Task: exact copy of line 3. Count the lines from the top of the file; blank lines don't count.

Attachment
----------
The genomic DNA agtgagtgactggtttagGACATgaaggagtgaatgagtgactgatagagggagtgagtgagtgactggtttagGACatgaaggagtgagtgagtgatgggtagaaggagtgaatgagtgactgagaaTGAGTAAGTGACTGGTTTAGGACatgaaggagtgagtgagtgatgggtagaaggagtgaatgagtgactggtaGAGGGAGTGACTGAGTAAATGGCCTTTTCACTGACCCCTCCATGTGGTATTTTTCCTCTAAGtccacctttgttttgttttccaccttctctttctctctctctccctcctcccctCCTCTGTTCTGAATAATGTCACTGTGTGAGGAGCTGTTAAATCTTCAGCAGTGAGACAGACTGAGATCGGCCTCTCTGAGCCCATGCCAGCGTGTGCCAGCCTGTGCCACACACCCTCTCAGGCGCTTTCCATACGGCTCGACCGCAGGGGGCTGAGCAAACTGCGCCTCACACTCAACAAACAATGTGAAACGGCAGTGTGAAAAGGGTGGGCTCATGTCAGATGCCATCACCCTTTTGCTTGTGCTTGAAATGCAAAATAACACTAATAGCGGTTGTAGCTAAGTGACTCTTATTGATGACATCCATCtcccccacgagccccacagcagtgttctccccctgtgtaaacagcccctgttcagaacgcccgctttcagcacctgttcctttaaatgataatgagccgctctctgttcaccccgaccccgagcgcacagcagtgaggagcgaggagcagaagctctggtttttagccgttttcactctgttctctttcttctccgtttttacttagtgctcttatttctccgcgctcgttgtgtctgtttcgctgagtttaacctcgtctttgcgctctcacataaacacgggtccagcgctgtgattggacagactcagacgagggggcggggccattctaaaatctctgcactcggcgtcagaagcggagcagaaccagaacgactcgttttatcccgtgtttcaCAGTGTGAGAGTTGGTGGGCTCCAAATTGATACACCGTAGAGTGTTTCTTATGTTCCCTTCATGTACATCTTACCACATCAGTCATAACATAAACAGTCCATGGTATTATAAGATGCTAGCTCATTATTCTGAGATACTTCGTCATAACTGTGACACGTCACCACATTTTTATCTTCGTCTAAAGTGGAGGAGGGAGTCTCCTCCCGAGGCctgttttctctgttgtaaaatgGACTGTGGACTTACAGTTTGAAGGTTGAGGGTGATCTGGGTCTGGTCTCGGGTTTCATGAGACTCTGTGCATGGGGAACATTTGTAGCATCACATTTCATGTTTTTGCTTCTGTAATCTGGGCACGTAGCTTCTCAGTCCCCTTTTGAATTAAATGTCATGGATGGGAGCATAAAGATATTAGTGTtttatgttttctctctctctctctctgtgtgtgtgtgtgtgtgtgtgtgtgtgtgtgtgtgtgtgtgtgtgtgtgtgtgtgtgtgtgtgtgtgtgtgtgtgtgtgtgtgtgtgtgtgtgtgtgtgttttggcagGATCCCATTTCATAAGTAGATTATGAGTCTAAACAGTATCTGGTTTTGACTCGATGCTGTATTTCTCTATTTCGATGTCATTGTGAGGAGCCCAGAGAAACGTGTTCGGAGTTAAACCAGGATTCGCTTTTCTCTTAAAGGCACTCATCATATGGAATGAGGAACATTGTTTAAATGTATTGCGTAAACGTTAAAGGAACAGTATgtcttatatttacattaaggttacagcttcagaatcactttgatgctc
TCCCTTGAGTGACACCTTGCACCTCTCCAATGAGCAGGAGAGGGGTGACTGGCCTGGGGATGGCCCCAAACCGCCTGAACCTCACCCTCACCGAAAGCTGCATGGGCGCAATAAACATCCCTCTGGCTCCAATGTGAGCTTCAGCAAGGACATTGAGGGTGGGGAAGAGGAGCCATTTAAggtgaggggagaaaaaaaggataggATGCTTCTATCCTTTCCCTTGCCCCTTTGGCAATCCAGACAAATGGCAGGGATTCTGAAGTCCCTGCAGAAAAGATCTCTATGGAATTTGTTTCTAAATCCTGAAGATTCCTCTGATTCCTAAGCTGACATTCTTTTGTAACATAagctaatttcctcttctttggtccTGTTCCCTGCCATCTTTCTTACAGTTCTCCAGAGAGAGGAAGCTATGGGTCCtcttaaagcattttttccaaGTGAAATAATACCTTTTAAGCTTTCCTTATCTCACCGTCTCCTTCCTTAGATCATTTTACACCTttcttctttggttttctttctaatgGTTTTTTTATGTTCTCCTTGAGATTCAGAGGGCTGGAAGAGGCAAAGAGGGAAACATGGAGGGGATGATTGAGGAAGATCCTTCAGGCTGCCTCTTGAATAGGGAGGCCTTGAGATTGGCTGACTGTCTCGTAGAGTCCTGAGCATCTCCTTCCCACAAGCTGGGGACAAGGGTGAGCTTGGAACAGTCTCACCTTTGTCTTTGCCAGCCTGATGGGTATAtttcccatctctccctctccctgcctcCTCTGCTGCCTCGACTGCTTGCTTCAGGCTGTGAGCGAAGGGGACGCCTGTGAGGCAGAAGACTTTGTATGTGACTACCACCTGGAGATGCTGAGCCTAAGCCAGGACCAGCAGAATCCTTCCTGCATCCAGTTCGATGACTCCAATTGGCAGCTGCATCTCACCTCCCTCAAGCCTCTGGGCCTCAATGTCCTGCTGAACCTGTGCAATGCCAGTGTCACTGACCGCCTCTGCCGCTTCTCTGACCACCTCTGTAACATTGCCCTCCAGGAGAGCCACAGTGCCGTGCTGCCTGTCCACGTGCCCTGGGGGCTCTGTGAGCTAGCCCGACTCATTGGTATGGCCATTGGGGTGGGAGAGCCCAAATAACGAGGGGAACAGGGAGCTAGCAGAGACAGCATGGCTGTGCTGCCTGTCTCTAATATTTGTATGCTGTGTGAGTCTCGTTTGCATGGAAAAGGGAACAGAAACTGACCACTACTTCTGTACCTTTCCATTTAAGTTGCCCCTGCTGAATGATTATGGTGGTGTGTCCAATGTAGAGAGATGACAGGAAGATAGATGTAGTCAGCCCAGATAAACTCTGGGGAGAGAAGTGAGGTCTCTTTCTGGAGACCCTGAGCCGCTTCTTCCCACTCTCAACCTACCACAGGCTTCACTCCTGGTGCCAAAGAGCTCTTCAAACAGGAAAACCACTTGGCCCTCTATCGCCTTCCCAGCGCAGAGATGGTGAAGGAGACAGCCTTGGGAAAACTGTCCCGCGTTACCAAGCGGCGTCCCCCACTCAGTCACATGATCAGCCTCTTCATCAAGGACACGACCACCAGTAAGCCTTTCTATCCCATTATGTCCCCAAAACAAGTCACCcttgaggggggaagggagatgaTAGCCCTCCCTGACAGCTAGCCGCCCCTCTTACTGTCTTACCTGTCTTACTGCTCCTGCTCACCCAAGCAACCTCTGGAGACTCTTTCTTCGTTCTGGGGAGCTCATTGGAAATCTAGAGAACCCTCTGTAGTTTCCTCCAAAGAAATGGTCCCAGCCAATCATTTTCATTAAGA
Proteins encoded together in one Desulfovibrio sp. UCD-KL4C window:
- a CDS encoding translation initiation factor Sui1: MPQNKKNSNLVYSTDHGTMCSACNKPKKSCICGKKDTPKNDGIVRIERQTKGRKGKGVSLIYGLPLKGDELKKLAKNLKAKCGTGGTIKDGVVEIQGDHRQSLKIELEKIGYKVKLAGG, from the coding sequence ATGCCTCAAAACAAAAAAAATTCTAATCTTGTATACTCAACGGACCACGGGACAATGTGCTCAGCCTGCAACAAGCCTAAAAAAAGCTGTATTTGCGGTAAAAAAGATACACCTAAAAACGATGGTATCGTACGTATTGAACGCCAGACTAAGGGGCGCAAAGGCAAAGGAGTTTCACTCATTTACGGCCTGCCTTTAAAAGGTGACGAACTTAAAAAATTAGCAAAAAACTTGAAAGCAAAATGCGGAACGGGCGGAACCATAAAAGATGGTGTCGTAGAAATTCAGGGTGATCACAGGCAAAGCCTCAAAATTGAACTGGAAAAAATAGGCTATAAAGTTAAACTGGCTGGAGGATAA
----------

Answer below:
Proteins encoded together in one Desulfovibrio sp. UCD-KL4C window: